Readers, this post is a nakedly self-serving attempt to get free garden design advice. To wit: what are good plants along high-traffic and high-visibility borders?
Above, to line the border at my co-op’s business office, I first used Liriope spicata, even knowing it would soon march like Sherman across all the other perennials and maybe threaten the shrubs, too. The non-thuggish L. muscari would have been better, but the spicata is what I had plenty of for free.
This year I found better uses for the Liriope and replaced it with two types of Sedum, both plants I have plenty of.
Above is S. sarmentosum, which will fill in, I’m guessing, within a year.
The other Sedum I’m trying is S. takesimense, my favorite groundcover for sun. The photo above was taken in my garden, where it’s completely filled in and keeps out weeds like a champ. It’s a bit taller, at 5-6 inches.
I’ve found that groundcover sedums neither bully neighboring plants nor flop over where they don’t belong.
But are they tough enough to recover from the occasional careless pedestrian? (As a city head of horticulture once told me, if plants CAN be stepped on or driven over, they will be. He uses a lot of boulders.)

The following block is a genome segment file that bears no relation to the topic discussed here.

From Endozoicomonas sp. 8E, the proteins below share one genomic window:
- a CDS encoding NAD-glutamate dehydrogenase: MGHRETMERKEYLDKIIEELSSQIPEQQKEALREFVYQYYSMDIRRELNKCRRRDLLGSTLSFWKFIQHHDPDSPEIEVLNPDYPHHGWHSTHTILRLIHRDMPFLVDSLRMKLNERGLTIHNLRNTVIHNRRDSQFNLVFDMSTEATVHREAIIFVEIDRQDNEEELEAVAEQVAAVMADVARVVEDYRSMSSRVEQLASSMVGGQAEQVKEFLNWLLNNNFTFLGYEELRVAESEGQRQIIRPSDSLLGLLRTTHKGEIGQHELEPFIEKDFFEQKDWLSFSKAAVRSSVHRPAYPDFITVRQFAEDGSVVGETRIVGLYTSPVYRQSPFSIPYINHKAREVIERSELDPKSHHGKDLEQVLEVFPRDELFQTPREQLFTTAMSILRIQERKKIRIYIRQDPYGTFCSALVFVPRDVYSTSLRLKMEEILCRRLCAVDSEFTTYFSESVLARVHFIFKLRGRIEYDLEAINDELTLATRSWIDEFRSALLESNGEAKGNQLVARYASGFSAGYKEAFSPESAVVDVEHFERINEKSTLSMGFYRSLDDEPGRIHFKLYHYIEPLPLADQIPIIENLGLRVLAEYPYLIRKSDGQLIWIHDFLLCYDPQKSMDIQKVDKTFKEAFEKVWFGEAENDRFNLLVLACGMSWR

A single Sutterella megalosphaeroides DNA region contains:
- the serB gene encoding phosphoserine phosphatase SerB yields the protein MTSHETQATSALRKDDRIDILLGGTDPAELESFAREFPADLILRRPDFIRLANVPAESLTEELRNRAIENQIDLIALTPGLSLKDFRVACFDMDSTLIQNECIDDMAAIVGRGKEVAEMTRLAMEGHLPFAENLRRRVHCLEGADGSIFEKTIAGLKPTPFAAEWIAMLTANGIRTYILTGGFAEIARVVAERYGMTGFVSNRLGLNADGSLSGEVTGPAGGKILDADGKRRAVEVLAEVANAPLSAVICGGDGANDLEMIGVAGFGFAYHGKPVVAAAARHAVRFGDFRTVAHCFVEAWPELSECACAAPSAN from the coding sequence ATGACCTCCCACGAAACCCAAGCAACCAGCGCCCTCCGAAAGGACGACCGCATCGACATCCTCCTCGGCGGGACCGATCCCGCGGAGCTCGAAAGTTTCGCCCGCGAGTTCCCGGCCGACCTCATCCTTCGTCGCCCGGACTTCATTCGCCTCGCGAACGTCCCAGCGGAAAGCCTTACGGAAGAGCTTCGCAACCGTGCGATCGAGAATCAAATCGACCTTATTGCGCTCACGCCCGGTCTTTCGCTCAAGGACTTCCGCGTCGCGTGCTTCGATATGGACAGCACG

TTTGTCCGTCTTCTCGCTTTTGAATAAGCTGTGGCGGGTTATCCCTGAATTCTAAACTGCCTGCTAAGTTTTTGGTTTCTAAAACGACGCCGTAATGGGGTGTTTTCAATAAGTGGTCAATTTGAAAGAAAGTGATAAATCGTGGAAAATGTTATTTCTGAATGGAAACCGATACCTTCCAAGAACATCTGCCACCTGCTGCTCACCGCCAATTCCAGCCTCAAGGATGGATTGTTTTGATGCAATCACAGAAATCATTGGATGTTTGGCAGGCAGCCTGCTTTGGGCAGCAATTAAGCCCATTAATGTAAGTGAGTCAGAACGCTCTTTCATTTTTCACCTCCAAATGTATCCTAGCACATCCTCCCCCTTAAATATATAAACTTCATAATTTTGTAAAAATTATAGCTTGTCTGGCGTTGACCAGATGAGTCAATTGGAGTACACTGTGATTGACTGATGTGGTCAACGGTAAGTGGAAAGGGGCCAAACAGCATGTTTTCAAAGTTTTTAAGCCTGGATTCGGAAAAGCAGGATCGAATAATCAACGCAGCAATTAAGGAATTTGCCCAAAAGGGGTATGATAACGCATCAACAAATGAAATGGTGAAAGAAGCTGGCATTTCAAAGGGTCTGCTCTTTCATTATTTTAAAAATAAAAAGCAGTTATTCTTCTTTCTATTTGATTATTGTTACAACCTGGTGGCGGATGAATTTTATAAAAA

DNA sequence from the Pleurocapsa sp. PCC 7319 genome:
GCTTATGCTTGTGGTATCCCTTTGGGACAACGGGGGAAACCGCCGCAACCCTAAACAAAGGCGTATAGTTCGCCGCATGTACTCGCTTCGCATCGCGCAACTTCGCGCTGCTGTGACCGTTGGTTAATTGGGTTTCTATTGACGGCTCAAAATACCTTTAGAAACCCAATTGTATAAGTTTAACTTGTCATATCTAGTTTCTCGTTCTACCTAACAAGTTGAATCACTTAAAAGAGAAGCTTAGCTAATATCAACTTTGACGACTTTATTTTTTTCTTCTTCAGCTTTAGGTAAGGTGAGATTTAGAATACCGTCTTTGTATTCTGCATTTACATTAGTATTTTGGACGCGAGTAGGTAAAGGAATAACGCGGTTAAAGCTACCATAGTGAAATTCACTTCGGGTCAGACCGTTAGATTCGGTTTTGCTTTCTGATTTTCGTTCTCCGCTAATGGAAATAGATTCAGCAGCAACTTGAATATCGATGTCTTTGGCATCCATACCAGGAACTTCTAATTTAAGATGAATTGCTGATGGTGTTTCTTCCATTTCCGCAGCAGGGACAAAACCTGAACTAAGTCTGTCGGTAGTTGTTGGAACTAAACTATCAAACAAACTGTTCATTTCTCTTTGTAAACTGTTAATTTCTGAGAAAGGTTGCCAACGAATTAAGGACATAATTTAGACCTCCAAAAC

And stepping back, do places like this even need groundcovers, or are generous amounts of mulch the answer? Whatever – it has to look good enough all year and be easy to maintain.
A much bigger groundcover question the co-op is asking is what to plant along our sidewalks. The rules (correctly) require that plants be kept off the sidewalks but also (correctly) require that soil in our yards be covered.
My first thought is Liriope, seen above near my house. While it flops over a bit, I’ll come to its defense because it stops run-off and erosion, feels fine against the ankles of passersby (unlike the juniper behind it) and flops over no more than 3-4 inches.
As opposed to the unfortunate hostas and daylilies on the right, which only cover the ground part-year and are too tall for along sidewalks.
Readers, any suggestions? I’m still learning as a landscaper for public spaces, with their special challenges. (As I write this, nothing has been destroyed YET by pedestrians but I’m steeling myself for the worst.)